TAPS - Maternity/Family Leave
Philadelphia Bar Association Model Policy - Parenting Lawyers
These policies reflect revisions to the policies originally developed by the Philadelphia Bar Association in 1989 to reflect societal changes resulting from increased numbers of women in the legal profession and legislation such as the Family and Medical Leave Act.
Model Policy 1: DISABILITY AS A RESULT OF PREGNANCY CHILDBIRTH AND RELATED MEDICAL CONDITIONS: http://www.philadelphiabar.org/page/MPParenting1?appNum=4 Model Policy 2: Childcare leave: http://www.philadelphiabar.org/page/MPParenting2?appNum=4 Model Policy 3: Family care leave: http://www.philadelphiabar.org/page/MPParenting3?appNum=4 Model Policy 4: Alternative Work Arrangements: http://www.philadelphiabar.org/page/MPParenting4?appNum=4
New York City Bar: Parental Leave Policies and Practices for Attorneys
Parental leave policies need to balance an attorneys family needs upon the birth or adoption of a child with the employers business needs. Recognizing the need for such balance and the lack of practical information about the parental leave practices and policies of New York City legal employers, the New York City Bars Committee on Women in the Profession (the Committee) decided to study this issue and release a report regarding parental leave policies and practices for attorneys. http://www.nycbar.org/pdf/report/Parental_Leave_Report.pdf
Law Firms Across U.S. Are Boosting Paid Leave
Maternity, paternity leaves increased to as much as 18 weeks
The National Law Journal
March 18, 2008
Families & Work Inst., Natl Study of Employers2008,
"Maternity Leave Policy & Representation of Women: An Analysis of Descriptive Representation, Parliamentary Factors, and Civil Society Contexts Predicting Substantive Representation of Women" Paper presented at the annual meeting of the MPSA Annual National Conference, Palmer House Hotel, Hilton, Chicago, IL, Apr 03, 2008 http://www.allacademic.com/meta/p266709_index.html Maternity leave policy is gendered in nature, enabling women to reconcile responsibilities within the public and private spheres. Despite recognition of the value of leave policies, extreme cross-national variation in policy exists. This paper is founded in feminist theory and builds upon the concept of representation as developed by Hanna Pitkin (1967). The analysis extends the literature by applying Pitkins theory of representation to maternity leave policy. Based upon the model developed by Beckwith & Cowell-Meyers (2007), the analysis investigates the explanatory power of descriptive representation, along with parliamentary factors and civil society contexts, which predict substantive representation, operationalized as maternity leave policy. A large-n, cross-national, quantitative analysis was conducted to determine the variables that significantly predict maternity leave policy. The results reveal that female labor force participation and children under the age of 15 both significantly predict the variance in the dependent variable.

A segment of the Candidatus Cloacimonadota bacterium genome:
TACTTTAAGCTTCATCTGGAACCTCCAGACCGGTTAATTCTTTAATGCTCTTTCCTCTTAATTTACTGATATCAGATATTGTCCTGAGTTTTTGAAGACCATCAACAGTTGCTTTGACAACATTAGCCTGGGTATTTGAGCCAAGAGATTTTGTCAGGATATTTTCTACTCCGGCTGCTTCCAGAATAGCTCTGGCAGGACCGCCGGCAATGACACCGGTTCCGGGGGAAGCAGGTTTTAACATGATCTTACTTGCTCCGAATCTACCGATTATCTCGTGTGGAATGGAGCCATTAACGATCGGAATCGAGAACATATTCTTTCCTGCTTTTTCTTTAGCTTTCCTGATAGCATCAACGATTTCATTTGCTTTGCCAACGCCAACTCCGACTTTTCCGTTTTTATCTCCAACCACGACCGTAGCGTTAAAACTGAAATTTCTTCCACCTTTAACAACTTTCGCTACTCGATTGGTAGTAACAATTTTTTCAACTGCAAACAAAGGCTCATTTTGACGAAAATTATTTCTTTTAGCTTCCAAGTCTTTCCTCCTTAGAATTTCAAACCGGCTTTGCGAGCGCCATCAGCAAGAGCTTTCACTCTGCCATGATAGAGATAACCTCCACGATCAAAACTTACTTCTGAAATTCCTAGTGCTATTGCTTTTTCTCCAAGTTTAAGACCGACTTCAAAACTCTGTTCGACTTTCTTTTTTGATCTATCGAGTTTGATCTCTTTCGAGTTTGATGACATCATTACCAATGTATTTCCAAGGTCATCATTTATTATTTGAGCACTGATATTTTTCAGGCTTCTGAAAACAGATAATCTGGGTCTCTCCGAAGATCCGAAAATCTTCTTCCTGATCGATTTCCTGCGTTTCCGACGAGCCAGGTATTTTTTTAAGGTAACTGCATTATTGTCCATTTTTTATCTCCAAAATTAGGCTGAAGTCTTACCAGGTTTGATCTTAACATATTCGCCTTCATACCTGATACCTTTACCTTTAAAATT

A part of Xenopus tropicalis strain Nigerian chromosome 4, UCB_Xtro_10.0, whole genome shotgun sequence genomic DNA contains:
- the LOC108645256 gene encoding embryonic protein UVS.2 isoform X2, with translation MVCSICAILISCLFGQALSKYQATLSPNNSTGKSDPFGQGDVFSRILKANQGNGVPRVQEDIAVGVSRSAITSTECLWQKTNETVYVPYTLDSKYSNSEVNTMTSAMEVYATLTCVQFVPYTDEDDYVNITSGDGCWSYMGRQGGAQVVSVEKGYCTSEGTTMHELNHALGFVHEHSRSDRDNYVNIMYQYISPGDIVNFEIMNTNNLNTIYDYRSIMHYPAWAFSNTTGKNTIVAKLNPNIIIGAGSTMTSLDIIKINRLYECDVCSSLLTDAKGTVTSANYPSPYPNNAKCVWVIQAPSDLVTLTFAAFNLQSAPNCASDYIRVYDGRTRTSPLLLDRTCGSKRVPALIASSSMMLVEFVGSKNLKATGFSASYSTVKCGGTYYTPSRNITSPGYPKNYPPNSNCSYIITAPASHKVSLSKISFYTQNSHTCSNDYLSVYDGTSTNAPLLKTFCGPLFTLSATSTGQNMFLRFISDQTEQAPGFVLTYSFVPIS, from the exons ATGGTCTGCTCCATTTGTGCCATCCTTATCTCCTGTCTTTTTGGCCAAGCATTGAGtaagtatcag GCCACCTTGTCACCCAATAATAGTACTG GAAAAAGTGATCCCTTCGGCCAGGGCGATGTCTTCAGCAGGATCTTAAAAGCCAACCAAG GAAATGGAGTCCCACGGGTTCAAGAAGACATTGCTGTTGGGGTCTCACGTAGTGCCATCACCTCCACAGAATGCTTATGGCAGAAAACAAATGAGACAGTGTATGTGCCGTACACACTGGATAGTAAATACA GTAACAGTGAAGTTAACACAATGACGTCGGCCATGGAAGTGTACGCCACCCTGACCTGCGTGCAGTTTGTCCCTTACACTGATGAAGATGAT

Family and Medical Leave Act (FMLA) FMLA Eligibility and Benefits
EEOC: Enforcement Guidance: Unlawful Disparate Treatment of Workers with Care giving Responsibilities
Resources on best practices include: EEOC, Best Equal Employment Opportunity Policies, Programs, and Practices in the Private Sector (2d ed. 1998) http://www.eeoc.gov/abouteeoc/task_reports/practice.html;
Univ. of California, Hastings Coll. of Law, Center for Work-Life Law, http://www.worklifelaw.org/